Okay, here’s one more complication.  R. Russo in Numismatica Sottovoce proposed that RRC 16, 17, and 23 were single series (23 = double unit, 16 = unit, 17 = half unit) minted at Neapolis after the Battle of Beneventum. This seems too early to me and I hesitate to break RRC 23 away from it Messane mint connection.   But neither of these points directly challenge them being a series.



But if RRC 16 was really contemporary with RRC 17 that would detract from M. C. Molinari’s ordering of these three hoards as RRC 16 is present in Pietrabbondante…  I find myself leaning more away from Russo’s idea of a series.

Mattingly’s reading of the Pietrabbondante hoard is here but I think it’s mostly out of date given the evidence of the San Martino in Pentilis evidence.

Something seems to have gone wrong in the transcription of the hoard totals in the above publication.  Here’s the entry from IGCH:


Note that the number of  uncertain have been attributed to Neapolis above and the 126 of Neapolis have been missed out.   I don’ t think it overly affects the interpretation of the hoard in source publication.  The original publication of the hoard  with all the details has been digitized, although it takes forever to load.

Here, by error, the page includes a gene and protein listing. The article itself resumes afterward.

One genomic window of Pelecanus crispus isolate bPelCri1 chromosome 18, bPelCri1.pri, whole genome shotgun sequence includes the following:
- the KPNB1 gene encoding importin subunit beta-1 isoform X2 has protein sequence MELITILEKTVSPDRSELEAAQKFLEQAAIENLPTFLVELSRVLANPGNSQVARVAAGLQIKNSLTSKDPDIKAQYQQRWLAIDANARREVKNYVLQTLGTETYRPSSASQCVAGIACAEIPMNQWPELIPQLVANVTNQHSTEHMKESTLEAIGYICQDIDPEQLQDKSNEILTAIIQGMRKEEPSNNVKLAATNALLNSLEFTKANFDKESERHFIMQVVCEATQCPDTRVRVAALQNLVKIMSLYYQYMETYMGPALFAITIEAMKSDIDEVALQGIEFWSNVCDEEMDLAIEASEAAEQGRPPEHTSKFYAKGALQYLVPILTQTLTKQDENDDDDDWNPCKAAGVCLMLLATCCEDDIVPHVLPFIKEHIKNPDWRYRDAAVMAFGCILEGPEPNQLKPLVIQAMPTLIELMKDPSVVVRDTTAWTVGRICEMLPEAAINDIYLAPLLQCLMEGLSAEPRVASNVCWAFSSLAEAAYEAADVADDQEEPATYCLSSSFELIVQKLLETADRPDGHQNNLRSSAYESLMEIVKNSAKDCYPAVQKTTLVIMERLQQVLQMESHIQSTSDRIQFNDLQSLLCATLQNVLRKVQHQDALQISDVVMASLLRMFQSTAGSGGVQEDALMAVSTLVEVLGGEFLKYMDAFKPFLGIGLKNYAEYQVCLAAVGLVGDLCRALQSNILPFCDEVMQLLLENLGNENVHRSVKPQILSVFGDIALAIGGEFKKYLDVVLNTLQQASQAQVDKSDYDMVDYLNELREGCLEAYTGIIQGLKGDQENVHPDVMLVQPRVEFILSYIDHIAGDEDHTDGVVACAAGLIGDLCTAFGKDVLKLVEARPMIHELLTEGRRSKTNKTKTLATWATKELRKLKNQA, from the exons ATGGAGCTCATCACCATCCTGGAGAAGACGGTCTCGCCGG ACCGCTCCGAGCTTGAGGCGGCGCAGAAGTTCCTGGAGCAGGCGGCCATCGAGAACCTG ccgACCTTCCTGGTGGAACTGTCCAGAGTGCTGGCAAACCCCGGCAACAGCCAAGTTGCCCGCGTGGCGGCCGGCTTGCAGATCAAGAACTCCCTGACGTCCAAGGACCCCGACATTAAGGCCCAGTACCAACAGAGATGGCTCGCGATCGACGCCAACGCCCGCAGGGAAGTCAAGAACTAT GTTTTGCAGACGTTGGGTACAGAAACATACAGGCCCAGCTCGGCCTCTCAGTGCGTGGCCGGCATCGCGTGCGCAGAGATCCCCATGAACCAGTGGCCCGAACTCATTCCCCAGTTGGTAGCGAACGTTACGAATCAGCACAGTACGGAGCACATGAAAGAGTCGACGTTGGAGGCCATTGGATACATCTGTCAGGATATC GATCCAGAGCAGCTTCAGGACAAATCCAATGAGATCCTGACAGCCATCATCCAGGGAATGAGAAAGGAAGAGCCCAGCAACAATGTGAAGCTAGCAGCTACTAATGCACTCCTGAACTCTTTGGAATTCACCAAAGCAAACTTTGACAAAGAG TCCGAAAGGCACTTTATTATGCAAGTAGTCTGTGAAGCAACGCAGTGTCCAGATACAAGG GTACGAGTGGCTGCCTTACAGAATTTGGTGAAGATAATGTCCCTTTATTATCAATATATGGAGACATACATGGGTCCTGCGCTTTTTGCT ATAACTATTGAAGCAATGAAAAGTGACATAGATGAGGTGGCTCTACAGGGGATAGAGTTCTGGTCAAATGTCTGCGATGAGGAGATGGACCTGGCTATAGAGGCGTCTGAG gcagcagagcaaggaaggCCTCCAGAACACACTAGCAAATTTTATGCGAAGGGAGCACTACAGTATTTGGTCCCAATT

293 out of 410 days: Only Musings

Two small thoughts. 

1) I hate the use of the word ‘real’ in the sense of ‘real world’ or ‘real job’.  It is invariably used to trivialize the work and position of the individual who is not partaking in someone else’s definition of real.  It implies one’s life occupation is a delusion without value, usually meaning monetary value.  I once even had a senior administrator at my own college tell me my department ‘was the happiest la-la-land of academia’.  He meant it as a compliment to my managerial skills, I think.  While academics are used to hearing the phrase ‘real world’ in anti-intellectual contexts, I suspect its also a classist sentiment.  One that disparages the labor of those who do work different from one’s own.  The handy thing about it as a slur is that its perfectly acceptable to say to someone’s face AND its flexible enough to be used against those both above and below the speaker on the socio-economic scale.